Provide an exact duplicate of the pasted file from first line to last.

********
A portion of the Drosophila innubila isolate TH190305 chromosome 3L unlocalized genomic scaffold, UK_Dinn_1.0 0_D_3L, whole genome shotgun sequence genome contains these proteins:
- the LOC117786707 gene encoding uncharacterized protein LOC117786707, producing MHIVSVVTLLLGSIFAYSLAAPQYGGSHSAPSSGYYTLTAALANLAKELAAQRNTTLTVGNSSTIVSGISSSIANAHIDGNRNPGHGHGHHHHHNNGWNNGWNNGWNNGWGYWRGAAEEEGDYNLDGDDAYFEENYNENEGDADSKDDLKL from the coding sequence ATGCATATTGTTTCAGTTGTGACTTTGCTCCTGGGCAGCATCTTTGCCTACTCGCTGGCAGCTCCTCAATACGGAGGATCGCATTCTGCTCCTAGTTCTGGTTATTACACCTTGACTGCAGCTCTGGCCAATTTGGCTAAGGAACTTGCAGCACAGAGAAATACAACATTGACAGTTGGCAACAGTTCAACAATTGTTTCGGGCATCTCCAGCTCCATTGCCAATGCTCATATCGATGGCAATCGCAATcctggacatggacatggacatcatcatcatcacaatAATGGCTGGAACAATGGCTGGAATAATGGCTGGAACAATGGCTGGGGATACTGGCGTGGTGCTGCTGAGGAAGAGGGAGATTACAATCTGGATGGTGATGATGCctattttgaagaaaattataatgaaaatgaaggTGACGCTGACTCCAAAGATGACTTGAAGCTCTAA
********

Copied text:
A portion of the Drosophila innubila isolate TH190305 chromosome 3L unlocalized genomic scaffold, UK_Dinn_1.0 0_D_3L, whole genome shotgun sequence genome contains these proteins:
- the LOC117786707 gene encoding uncharacterized protein LOC117786707, producing MHIVSVVTLLLGSIFAYSLAAPQYGGSHSAPSSGYYTLTAALANLAKELAAQRNTTLTVGNSSTIVSGISSSIANAHIDGNRNPGHGHGHHHHHNNGWNNGWNNGWNNGWGYWRGAAEEEGDYNLDGDDAYFEENYNENEGDADSKDDLKL from the coding sequence ATGCATATTGTTTCAGTTGTGACTTTGCTCCTGGGCAGCATCTTTGCCTACTCGCTGGCAGCTCCTCAATACGGAGGATCGCATTCTGCTCCTAGTTCTGGTTATTACACCTTGACTGCAGCTCTGGCCAATTTGGCTAAGGAACTTGCAGCACAGAGAAATACAACATTGACAGTTGGCAACAGTTCAACAATTGTTTCGGGCATCTCCAGCTCCATTGCCAATGCTCATATCGATGGCAATCGCAATcctggacatggacatggacatcatcatcatcacaatAATGGCTGGAACAATGGCTGGAATAATGGCTGGAACAATGGCTGGGGATACTGGCGTGGTGCTGCTGAGGAAGAGGGAGATTACAATCTGGATGGTGATGATGCctattttgaagaaaattataatgaaaatgaaggTGACGCTGACTCCAAAGATGACTTGAAGCTCTAA